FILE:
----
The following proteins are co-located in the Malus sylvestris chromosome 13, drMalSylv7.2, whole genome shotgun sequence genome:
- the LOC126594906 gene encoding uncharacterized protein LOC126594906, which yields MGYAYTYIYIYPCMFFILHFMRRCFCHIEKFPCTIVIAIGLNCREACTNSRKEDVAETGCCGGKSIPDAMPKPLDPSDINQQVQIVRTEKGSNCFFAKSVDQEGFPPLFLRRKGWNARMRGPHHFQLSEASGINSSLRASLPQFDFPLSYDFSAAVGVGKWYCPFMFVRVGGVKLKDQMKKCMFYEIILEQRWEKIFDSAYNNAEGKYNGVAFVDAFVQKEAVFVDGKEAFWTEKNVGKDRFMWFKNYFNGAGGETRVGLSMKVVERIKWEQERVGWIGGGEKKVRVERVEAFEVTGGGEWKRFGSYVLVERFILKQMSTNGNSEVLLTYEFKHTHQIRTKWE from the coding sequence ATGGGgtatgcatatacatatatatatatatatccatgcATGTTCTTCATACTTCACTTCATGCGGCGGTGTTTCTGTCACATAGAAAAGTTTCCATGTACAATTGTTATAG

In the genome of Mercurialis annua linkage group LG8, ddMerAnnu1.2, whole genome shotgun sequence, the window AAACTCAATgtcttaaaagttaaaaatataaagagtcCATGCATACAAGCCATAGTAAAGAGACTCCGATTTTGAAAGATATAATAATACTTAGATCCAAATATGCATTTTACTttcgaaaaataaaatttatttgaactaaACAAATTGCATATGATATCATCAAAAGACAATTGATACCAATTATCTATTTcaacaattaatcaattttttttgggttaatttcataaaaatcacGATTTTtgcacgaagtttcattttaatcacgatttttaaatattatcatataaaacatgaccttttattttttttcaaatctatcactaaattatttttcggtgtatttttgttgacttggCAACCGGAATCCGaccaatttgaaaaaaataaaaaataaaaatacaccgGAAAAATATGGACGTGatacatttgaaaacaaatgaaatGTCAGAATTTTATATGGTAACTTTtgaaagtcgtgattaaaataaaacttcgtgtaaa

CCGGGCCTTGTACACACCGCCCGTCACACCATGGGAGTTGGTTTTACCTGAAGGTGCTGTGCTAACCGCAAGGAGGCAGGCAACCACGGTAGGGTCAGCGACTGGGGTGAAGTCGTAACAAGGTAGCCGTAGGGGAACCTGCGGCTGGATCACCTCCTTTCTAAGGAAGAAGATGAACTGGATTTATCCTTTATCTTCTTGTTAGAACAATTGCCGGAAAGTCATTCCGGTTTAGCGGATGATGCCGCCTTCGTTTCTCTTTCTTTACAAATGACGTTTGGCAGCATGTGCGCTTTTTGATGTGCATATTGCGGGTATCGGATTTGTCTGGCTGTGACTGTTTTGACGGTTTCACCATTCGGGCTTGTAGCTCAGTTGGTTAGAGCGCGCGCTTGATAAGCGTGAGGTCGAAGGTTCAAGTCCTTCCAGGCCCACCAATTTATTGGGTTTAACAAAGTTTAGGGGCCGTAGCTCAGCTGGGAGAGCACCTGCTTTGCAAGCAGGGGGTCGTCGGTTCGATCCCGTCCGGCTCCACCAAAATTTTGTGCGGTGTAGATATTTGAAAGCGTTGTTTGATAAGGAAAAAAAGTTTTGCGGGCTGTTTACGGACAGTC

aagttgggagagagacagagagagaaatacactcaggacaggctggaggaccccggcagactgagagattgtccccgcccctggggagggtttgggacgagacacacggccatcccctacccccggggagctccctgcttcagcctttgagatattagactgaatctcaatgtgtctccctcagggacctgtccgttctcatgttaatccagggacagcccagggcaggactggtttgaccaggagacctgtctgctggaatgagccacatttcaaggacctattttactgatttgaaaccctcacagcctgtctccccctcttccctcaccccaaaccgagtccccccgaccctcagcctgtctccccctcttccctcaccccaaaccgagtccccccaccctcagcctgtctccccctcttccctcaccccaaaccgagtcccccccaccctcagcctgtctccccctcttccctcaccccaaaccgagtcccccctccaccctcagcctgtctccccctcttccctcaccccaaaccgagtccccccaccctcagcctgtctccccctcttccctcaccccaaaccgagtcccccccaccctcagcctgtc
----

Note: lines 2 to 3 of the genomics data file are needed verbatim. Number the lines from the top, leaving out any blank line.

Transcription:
- the LOC126594906 gene encoding uncharacterized protein LOC126594906, which yields MGYAYTYIYIYPCMFFILHFMRRCFCHIEKFPCTIVIAIGLNCREACTNSRKEDVAETGCCGGKSIPDAMPKPLDPSDINQQVQIVRTEKGSNCFFAKSVDQEGFPPLFLRRKGWNARMRGPHHFQLSEASGINSSLRASLPQFDFPLSYDFSAAVGVGKWYCPFMFVRVGGVKLKDQMKKCMFYEIILEQRWEKIFDSAYNNAEGKYNGVAFVDAFVQKEAVFVDGKEAFWTEKNVGKDRFMWFKNYFNGAGGETRVGLSMKVVERIKWEQERVGWIGGGEKKVRVERVEAFEVTGGGEWKRFGSYVLVERFILKQMSTNGNSEVLLTYEFKHTHQIRTKWE from the coding sequence ATGGGgtatgcatatacatatatatatatatatccatgcATGTTCTTCATACTTCACTTCATGCGGCGGTGTTTCTGTCACATAGAAAAGTTTCCATGTACAATTGTTATAG

In the genome of Mercurialis annua linkage group LG8, ddMerAnnu1.2, whole genome shotgun sequence, the window AAACTCAATgtcttaaaagttaaaaatataaagagtcCATGCATACAAGCCATAGTAAAGAGACTCCGATTTTGAAAGATATAATAATACTTAGATCCAAATATGCATTTTACTttcgaaaaataaaatttatttgaactaaACAAATTGCATATGATATCATCAAAAGACAATTGATACCAATTATCTATTTcaacaattaatcaattttttttgggttaatttcataaaaatcacGATTTTtgcacgaagtttcattttaatcacgatttttaaatattatcatataaaacatgaccttttattttttttcaaatctatcactaaattatttttcggtgtatttttgttgacttggCAACCGGAATCCGaccaatttgaaaaaaataaaaaataaaaatacaccgGAAAAATATGGACGTGatacatttgaaaacaaatgaaatGTCAGAATTTTATATGGTAACTTTtgaaagtcgtgattaaaataaaacttcgtgtaaa